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Thursday, January 29, 2009

The Ethics of Ethnic Eating

I went to lunch at my favorite Vietnamese dive today, it's a small shop, on the corner of a busy road behind a gas station. I found it by mistake and now I can't stop eating there. As I was there, I watched as customers from all walks of life came in. A rastafarian and his Hindu-wannabe girlfriend, a local (Hawaiian) couple with their two babies as well as several Vietnamese patrons. I then watched as a woman and a man came in, she sat down at a vacant table, pulled out a bag of Taco Bell and ate while he ordered some Phö. I watched as the owner (who is also the host, waiter and cash register attendant) looked at the woman but decided to say nothing. I was offended. But then I have to ask myself, "why?" I mean, there are no signs indicating that you can't bring another restaurant's food inside. Maybe it's because I know the owner's wife is in the back kitchen, cooking her heart out, yelling in Vietnamese while her busy husband yells back. Maybe it's because I know that they never take a day off, and that each order is another dollar to pay the cost of raising a family with two small children on this expensive island. Maybe it's because I know that by the woman bringing Taco Bell into their restaurant, she was effectively saying, "I don't like your food."

I started to contemplate the ethics of ethnic restauranting. I know that when I go to, say, my favorite Indian restaurant, I come and eat as if I were a native. I don't turn my nose up at their cuisine, in fact, I try my best to eat it as if I were one of them, fingers and all. Same with Ethiopian, Thai and Korean restaurants. The list goes on and on. My goal is to come and experience their food, at their restaurant on their terms, with an open mind, open heart and open mouth. To me, it's simply an unspoken rule, like bowing when a monk bows towards you, or answering "si" when spoken to in Spanish (even if you aren't sure what they said.)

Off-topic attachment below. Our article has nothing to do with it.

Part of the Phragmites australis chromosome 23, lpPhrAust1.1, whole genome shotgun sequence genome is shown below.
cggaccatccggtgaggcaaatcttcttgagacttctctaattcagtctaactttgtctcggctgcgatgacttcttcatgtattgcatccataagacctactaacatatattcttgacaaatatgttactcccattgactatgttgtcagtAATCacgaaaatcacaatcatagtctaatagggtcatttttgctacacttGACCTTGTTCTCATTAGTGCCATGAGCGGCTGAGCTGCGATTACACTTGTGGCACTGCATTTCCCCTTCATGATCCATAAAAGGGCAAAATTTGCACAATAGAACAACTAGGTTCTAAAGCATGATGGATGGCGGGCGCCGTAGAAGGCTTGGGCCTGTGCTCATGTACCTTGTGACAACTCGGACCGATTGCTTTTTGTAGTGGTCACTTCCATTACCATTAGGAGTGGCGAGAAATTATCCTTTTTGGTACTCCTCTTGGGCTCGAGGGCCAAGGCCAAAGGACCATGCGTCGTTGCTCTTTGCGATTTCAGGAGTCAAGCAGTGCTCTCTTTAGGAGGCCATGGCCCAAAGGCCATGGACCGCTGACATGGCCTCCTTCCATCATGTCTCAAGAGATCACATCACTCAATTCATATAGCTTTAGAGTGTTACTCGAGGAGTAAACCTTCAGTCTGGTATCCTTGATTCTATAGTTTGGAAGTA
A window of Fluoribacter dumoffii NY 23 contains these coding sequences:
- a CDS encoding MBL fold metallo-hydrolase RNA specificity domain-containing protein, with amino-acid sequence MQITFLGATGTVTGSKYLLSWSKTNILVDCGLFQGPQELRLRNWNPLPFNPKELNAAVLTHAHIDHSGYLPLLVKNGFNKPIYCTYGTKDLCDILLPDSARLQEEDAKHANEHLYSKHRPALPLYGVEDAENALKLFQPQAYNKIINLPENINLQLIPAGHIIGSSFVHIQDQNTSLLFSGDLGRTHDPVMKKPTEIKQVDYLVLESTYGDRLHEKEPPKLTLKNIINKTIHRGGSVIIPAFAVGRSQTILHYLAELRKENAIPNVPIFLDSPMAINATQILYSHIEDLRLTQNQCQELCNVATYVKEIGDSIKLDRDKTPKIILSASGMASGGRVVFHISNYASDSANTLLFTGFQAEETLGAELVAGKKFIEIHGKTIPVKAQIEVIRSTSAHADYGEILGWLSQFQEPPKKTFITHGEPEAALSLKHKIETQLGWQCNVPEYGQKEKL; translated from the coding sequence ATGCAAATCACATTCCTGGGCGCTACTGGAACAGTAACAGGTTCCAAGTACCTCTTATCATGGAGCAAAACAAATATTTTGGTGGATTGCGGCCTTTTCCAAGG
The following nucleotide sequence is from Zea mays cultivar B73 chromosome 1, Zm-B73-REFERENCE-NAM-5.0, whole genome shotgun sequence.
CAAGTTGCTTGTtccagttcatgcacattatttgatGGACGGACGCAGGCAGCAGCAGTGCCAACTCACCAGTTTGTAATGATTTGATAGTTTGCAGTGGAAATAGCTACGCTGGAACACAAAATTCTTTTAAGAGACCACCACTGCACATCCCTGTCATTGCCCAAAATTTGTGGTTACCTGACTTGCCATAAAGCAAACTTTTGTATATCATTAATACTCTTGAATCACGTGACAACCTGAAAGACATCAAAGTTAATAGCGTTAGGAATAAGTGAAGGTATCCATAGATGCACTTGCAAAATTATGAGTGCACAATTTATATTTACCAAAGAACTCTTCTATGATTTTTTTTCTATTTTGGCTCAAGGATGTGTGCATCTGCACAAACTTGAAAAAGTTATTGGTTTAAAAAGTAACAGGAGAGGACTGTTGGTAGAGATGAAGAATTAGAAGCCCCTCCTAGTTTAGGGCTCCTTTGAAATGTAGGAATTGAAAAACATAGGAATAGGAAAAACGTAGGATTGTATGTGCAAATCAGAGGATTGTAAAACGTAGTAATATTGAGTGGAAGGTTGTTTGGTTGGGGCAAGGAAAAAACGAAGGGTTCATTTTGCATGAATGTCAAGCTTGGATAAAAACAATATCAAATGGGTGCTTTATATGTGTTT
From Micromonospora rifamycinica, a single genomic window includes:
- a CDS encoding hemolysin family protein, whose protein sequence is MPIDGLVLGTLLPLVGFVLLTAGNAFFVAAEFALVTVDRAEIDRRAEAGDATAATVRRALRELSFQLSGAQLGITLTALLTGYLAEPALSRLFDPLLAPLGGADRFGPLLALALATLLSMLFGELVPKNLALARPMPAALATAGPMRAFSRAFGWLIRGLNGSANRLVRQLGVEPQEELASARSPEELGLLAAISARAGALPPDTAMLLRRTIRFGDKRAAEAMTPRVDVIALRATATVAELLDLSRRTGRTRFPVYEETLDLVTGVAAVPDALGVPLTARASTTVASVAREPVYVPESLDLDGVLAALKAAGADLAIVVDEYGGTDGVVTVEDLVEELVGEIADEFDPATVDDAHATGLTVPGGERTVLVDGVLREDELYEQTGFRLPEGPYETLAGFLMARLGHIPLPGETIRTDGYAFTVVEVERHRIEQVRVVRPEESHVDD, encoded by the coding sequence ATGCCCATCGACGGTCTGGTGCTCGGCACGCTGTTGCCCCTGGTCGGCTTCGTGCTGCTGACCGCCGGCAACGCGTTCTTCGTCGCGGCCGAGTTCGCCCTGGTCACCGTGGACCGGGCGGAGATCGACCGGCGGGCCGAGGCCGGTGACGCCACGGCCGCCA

In the woman's defense, maybe she didn't know how rude she appeared by bringing fast food into this well-loved restaurant. Maybe she didn't stop to think of eating before, or after her friend ate there. And maybe, just maybe, when she brings someone to her mom's house for a hard earned, well cooked meal, she doesn't get mad when they bring Burger King instead...


Shana said...

You know, in all fairness though, at least she came to the restaurant with her friend because I am sure for the friend to get that food would be more difficult than her going thru a drive thru and then eating there. It's all a matter of taste really. I don't do it, but I can see how it would happen. If I did though, I would probably make sure to buy at least my coke there, just like when I walk into a restaurant or convienience store to use their bathroom, I always buy something, even if it's just a pack of gum.. I also write really long run on sentences :)

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